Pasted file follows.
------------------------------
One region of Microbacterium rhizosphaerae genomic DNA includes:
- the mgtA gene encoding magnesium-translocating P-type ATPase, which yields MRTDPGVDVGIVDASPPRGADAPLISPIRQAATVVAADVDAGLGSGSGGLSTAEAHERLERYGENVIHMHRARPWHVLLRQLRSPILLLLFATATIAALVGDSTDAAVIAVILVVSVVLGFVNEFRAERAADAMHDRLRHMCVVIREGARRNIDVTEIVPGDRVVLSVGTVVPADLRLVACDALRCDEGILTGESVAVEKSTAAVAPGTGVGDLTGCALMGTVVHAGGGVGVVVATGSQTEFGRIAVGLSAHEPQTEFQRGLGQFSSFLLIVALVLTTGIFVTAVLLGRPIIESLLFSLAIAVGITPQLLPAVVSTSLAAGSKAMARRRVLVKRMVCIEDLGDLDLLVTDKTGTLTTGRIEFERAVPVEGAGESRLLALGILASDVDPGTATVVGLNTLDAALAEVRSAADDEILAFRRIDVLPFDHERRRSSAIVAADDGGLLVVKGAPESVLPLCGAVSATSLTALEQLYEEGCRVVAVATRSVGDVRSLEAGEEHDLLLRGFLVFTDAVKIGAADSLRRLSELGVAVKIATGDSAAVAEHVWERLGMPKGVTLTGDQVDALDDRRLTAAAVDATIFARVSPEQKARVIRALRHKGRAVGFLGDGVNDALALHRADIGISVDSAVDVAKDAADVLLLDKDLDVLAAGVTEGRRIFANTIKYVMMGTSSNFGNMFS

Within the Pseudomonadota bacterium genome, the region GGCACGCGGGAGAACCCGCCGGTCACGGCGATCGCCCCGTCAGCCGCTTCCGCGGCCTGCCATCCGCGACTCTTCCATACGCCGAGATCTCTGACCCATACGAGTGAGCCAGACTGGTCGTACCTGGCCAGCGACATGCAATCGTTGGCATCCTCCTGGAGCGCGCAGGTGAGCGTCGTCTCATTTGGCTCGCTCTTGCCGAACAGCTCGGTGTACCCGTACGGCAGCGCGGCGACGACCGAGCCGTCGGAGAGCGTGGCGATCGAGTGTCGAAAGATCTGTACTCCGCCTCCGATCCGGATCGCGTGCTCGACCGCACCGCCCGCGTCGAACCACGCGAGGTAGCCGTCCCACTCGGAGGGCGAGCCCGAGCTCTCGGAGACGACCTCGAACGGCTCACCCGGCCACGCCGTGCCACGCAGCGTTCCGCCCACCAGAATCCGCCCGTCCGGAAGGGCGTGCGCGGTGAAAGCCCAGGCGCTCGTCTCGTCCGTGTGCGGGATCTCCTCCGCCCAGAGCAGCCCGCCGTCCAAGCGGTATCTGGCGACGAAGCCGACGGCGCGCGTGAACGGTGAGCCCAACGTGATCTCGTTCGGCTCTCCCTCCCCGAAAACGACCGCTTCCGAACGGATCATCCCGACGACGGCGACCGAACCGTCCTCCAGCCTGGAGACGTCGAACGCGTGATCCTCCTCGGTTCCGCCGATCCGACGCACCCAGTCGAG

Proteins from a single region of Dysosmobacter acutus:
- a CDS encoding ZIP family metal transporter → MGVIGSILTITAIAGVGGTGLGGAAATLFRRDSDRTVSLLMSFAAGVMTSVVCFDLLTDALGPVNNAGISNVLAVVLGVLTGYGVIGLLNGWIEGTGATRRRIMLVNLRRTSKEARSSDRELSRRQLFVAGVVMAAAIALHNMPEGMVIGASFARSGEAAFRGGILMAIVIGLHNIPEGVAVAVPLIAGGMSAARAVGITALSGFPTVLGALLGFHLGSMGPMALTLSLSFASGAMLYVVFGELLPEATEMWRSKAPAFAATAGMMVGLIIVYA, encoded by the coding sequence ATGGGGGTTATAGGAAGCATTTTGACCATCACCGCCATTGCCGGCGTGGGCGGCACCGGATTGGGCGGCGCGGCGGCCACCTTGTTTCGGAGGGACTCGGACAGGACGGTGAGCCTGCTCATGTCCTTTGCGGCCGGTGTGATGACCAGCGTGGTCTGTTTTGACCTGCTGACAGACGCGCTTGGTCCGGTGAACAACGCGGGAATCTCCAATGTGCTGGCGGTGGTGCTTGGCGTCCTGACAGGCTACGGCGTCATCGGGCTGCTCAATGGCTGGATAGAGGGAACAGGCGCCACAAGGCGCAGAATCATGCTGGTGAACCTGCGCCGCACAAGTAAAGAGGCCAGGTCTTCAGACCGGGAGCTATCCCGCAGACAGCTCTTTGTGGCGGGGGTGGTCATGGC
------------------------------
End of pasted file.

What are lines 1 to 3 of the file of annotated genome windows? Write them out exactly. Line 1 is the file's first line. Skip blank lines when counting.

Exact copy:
One region of Microbacterium rhizosphaerae genomic DNA includes:
- the mgtA gene encoding magnesium-translocating P-type ATPase, which yields MRTDPGVDVGIVDASPPRGADAPLISPIRQAATVVAADVDAGLGSGSGGLSTAEAHERLERYGENVIHMHRARPWHVLLRQLRSPILLLLFATATIAALVGDSTDAAVIAVILVVSVVLGFVNEFRAERAADAMHDRLRHMCVVIREGARRNIDVTEIVPGDRVVLSVGTVVPADLRLVACDALRCDEGILTGESVAVEKSTAAVAPGTGVGDLTGCALMGTVVHAGGGVGVVVATGSQTEFGRIAVGLSAHEPQTEFQRGLGQFSSFLLIVALVLTTGIFVTAVLLGRPIIESLLFSLAIAVGITPQLLPAVVSTSLAAGSKAMARRRVLVKRMVCIEDLGDLDLLVTDKTGTLTTGRIEFERAVPVEGAGESRLLALGILASDVDPGTATVVGLNTLDAALAEVRSAADDEILAFRRIDVLPFDHERRRSSAIVAADDGGLLVVKGAPESVLPLCGAVSATSLTALEQLYEEGCRVVAVATRSVGDVRSLEAGEEHDLLLRGFLVFTDAVKIGAADSLRRLSELGVAVKIATGDSAAVAEHVWERLGMPKGVTLTGDQVDALDDRRLTAAAVDATIFARVSPEQKARVIRALRHKGRAVGFLGDGVNDALALHRADIGISVDSAVDVAKDAADVLLLDKDLDVLAAGVTEGRRIFANTIKYVMMGTSSNFGNMFS

Within the Pseudomonadota bacterium genome, the region GGCACGCGGGAGAACCCGCCGGTCACGGCGATCGCCCCGTCAGCCGCTTCCGCGGCCTGCCATCCGCGACTCTTCCATACGCCGAGATCTCTGACCCATACGAGTGAGCCAGACTGGTCGTACCTGGCCAGCGACATGCAATCGTTGGCATCCTCCTGGAGCGCGCAGGTGAGCGTCGTCTCATTTGGCTCGCTCTTGCCGAACAGCTCGGTGTACCCGTACGGCAGCGCGGCGACGACCGAGCCGTCGGAGAGCGTGGCGATCGAGTGTCGAAAGATCTGTACTCCGCCTCCGATCCGGATCGCGTGCTCGACCGCACCGCCCGCGTCGAACCACGCGAGGTAGCCGTCCCACTCGGAGGGCGAGCCCGAGCTCTCGGAGACGACCTCGAACGGCTCACCCGGCCACGCCGTGCCACGCAGCGTTCCGCCCACCAGAATCCGCCCGTCCGGAAGGGCGTGCGCGGTGAAAGCCCAGGCGCTCGTCTCGTCCGTGTGCGGGATCTCCTCCGCCCAGAGCAGCCCGCCGTCCAAGCGGTATCTGGCGACGAAGCCGACGGCGCGCGTGAACGGTGAGCCCAACGTGATCTCGTTCGGCTCTCCCTCCCCGAAAACGACCGCTTCCGAACGGATCATCCCGACGACGGCGACCGAACCGTCCTCCAGCCTGGAGACGTCGAACGCGTGATCCTCCTCGGTTCCGCCGATCCGACGCACCCAGTCGAG